Instead I clutch to the thematic trunk which elevates Our Only World: how to see and value nature. Berry says – abundantly, patiently – that we can exist within nature, but it cannot be a commoditized, individualized or disposable resource.

Change within ourselves, not simply our lives, but our selves. Can it be done?

Read all of this reflection by Ellen Vrana at The Examind Life.


Listening to Wendell Berry scholar, Jeffrey Bilbro

Over the past few years, Jeffrey Bilbro, Associate Professor of English at Grove City College, has become one of the most lucid and prolific proponents of Wendell Berry's thought. He thinks and writes from an explicitly Christian perspective, helping Christians and others to find and develop more healthful relationships to our home, the earth.

He has lately discussed his work on several internet platforms.

Liberal Arts and Agricultural Arts
"Jeff talks with Leah Bayens, the dean of the Wendell Berry Farming Program. They talk about the program she directs and the challenges and opportunities of uniting liberal arts education with agricultural education."

Faith and Imagination: Virtues of Renewal
"Jeff discusses how Berry’s thinking stands in stark contrast to many of the norms and habits of modern society and how greater mindfulness of some key virtues may help us find moral, spiritual, and social renewal."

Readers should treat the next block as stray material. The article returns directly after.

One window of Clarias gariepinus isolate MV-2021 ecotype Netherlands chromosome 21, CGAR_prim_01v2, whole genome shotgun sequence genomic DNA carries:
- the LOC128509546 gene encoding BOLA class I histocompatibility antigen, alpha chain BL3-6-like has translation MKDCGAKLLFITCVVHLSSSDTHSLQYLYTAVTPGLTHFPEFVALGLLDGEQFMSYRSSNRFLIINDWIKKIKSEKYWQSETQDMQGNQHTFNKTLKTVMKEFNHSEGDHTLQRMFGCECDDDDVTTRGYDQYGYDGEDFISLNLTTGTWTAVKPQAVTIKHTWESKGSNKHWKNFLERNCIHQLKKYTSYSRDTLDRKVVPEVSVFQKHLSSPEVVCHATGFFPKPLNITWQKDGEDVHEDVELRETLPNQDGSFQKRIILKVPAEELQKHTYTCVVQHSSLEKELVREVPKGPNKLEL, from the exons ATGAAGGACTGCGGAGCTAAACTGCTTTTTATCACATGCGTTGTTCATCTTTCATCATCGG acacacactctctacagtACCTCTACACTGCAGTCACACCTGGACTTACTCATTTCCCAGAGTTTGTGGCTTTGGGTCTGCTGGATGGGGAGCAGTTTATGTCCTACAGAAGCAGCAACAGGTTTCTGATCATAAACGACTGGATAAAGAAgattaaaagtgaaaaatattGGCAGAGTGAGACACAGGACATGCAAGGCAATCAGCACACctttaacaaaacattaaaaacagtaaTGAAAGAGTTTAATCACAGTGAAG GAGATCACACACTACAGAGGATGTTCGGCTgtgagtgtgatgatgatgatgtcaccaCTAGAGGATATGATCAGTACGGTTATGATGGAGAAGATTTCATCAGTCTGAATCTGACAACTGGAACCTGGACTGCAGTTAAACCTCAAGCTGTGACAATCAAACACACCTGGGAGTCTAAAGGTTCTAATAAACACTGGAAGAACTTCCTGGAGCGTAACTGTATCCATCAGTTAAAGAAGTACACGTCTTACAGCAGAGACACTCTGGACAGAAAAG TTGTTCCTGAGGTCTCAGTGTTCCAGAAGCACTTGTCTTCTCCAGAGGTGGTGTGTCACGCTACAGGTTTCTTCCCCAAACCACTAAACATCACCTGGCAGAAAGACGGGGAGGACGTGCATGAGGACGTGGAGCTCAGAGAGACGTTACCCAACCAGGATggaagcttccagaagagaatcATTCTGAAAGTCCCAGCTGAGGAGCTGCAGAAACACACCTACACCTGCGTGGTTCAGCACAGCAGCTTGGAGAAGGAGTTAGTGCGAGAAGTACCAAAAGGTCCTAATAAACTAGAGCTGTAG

Creation Care - "Wendell Berry and Local Place"
"Bilbro’s work on ecology and theology has been heavily influenced by Wendell Berry, an environmental activist and author best known for his book The Unsettling of America: Culture and Agriculture. Bilbro calls his readers to a greater ecological and cultural imagination based in the idea of shalom, a vision of relational and community healing in the context of our environment."

And check out these good books:

Virtues of Renewal: Wendell Berry's Sustainable Forms

Wendell Berry and Higher Education: Cultivating Virtues of Place (written with Jack R. Baker)

Telling the Stories Right: Wendell Berry’'s Imagination of Port William (edited with Jack R. Baker)


On a critique of Wendell Berry by George Scialabba

What good, though, is a changed life in an unchanged world? It is true that Berry, albeit always an urgent and sometimes an angry writer, does not hitch his prescriptions to the prospects of success. He is something of a hopeful pessimist. And so his “advice,” as Scialabba calls it, though not a strategy for winning, can be described as offering a vision for living with integrity whether or not one wins. Which means, to put the matter more sharply, it is a portrait of how to live without despair when losing is likely. For the likelihood of loss is unbearable only if value—the goodness of a neighborly deed, the beauty of a creek at sunset—arises from consequences, not from things as they are in themselves.